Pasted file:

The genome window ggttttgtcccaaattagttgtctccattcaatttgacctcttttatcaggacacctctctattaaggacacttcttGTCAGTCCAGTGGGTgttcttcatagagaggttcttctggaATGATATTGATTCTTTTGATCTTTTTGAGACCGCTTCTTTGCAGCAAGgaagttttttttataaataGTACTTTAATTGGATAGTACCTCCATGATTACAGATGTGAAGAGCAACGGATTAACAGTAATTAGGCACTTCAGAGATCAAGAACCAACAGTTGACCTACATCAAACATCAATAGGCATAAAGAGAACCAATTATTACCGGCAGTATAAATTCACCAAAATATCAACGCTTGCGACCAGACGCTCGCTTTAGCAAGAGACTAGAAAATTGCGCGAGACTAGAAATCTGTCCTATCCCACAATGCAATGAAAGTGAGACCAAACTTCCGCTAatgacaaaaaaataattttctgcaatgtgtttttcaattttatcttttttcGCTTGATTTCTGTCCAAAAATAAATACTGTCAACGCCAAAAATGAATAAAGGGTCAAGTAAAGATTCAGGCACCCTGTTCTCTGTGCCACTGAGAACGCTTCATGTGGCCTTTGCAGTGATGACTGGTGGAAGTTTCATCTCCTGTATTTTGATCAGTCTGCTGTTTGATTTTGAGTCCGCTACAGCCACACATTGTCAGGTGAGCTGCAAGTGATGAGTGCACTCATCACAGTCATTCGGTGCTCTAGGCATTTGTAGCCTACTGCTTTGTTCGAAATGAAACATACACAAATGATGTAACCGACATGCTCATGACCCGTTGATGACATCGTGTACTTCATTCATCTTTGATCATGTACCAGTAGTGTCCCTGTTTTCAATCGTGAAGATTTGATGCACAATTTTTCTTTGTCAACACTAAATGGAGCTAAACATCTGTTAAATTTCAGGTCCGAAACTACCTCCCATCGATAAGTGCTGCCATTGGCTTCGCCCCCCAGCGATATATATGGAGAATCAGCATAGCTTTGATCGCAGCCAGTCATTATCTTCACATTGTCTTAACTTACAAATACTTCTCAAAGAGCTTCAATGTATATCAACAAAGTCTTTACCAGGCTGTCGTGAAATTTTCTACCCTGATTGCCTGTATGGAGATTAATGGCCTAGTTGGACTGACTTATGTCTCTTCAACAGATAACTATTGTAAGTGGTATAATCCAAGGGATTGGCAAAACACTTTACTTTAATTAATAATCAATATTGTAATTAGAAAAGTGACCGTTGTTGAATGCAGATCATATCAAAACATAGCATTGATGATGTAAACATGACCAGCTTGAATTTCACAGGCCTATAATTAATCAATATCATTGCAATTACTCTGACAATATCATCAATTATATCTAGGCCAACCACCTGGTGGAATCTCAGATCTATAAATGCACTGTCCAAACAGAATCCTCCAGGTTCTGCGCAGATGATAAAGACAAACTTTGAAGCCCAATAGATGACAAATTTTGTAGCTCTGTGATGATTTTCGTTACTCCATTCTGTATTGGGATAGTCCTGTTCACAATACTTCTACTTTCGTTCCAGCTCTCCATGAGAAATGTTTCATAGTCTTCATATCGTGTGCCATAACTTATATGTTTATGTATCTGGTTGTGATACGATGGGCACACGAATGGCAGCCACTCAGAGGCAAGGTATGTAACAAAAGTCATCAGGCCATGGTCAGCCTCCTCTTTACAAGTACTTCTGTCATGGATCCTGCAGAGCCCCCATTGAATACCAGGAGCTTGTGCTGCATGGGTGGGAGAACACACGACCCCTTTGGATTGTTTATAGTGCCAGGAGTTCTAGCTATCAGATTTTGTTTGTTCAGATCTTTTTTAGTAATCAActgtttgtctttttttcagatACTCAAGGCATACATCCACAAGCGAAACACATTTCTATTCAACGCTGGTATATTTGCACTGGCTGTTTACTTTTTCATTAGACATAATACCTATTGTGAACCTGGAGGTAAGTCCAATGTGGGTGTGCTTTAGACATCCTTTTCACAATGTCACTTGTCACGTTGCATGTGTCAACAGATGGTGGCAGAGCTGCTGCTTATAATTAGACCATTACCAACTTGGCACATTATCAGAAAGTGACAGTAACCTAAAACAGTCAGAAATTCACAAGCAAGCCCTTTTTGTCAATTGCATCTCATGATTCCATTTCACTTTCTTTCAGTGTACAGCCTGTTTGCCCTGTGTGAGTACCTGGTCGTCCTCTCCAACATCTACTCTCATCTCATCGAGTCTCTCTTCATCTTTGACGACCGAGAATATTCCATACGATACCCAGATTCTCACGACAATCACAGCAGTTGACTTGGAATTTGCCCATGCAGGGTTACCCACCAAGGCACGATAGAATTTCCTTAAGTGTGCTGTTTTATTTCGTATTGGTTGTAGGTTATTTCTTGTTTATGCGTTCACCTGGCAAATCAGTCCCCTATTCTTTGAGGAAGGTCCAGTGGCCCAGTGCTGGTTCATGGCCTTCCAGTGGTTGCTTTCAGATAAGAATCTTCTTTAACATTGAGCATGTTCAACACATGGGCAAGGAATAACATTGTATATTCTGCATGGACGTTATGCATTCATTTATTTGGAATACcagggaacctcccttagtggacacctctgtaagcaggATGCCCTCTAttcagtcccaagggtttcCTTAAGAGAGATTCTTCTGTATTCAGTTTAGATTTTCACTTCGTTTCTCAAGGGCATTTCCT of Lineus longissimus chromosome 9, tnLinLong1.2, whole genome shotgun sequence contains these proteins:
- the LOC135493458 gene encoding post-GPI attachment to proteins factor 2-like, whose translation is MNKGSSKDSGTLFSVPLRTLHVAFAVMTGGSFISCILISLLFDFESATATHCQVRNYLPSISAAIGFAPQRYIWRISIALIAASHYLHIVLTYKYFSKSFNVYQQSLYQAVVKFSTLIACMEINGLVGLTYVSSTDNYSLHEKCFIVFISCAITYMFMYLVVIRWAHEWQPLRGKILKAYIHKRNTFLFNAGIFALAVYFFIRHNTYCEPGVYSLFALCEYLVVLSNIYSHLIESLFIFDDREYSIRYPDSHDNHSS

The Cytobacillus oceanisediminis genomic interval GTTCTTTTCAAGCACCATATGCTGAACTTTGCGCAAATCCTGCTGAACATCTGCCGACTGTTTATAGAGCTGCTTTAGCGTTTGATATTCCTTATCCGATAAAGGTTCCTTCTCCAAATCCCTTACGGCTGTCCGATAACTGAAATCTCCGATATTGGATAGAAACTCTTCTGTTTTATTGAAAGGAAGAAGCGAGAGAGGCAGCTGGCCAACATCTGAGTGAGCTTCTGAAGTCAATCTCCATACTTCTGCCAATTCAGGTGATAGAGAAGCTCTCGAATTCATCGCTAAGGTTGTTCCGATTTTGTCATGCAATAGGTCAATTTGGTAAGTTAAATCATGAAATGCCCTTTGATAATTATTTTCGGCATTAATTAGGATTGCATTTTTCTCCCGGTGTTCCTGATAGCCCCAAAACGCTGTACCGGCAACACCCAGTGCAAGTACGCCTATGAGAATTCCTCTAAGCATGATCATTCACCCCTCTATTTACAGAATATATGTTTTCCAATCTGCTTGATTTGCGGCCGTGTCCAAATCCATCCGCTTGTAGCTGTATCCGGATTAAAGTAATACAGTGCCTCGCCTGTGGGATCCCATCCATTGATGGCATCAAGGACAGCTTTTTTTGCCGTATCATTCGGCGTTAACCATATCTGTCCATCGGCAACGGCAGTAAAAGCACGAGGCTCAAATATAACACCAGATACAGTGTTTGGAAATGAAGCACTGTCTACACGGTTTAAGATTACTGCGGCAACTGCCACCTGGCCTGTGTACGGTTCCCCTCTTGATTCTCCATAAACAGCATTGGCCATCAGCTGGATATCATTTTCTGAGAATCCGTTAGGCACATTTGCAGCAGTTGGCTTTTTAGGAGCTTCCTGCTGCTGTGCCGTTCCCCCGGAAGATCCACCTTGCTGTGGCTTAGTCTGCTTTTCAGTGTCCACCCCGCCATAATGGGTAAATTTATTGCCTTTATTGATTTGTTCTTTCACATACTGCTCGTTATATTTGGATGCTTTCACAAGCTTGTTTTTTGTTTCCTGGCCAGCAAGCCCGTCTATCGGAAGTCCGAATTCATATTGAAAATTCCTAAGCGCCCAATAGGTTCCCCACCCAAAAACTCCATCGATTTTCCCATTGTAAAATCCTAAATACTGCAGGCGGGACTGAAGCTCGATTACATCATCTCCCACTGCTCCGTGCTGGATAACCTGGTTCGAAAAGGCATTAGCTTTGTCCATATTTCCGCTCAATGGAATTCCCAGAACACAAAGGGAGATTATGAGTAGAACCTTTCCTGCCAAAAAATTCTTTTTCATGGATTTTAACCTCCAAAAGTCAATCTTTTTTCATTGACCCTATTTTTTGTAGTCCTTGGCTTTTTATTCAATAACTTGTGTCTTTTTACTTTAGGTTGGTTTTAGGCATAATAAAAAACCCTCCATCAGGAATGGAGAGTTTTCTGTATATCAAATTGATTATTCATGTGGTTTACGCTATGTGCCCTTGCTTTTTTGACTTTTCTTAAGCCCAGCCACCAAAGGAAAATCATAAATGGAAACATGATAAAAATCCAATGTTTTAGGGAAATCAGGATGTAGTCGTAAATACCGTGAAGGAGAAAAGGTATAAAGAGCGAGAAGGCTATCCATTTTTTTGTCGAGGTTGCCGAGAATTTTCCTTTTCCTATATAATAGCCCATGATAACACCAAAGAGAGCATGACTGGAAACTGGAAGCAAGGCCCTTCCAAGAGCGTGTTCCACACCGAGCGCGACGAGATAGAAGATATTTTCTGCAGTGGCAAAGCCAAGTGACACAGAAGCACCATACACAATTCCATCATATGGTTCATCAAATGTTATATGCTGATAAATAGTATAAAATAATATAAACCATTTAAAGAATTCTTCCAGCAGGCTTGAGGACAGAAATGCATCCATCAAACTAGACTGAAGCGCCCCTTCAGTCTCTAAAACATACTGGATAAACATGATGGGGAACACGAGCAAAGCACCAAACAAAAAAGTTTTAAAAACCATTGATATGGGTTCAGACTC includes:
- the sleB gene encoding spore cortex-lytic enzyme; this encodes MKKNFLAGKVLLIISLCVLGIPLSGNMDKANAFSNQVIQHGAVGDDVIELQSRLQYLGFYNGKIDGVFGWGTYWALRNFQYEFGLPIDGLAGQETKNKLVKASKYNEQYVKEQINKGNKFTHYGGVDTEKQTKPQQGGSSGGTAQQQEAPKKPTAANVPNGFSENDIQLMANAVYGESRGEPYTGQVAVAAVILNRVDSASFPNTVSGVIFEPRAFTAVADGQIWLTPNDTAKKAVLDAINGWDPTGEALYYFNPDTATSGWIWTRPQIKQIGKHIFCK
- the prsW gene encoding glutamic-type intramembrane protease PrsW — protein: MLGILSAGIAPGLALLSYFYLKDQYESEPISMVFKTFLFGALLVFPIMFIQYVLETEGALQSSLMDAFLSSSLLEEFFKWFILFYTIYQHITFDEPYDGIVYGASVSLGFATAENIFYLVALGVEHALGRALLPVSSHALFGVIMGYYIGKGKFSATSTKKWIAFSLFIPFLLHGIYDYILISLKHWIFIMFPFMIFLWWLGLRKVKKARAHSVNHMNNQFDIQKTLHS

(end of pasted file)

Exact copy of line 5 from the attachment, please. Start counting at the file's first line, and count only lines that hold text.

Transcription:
- the prsW gene encoding glutamic-type intramembrane protease PrsW — protein: MLGILSAGIAPGLALLSYFYLKDQYESEPISMVFKTFLFGALLVFPIMFIQYVLETEGALQSSLMDAFLSSSLLEEFFKWFILFYTIYQHITFDEPYDGIVYGASVSLGFATAENIFYLVALGVEHALGRALLPVSSHALFGVIMGYYIGKGKFSATSTKKWIAFSLFIPFLLHGIYDYILISLKHWIFIMFPFMIFLWWLGLRKVKKARAHSVNHMNNQFDIQKTLHS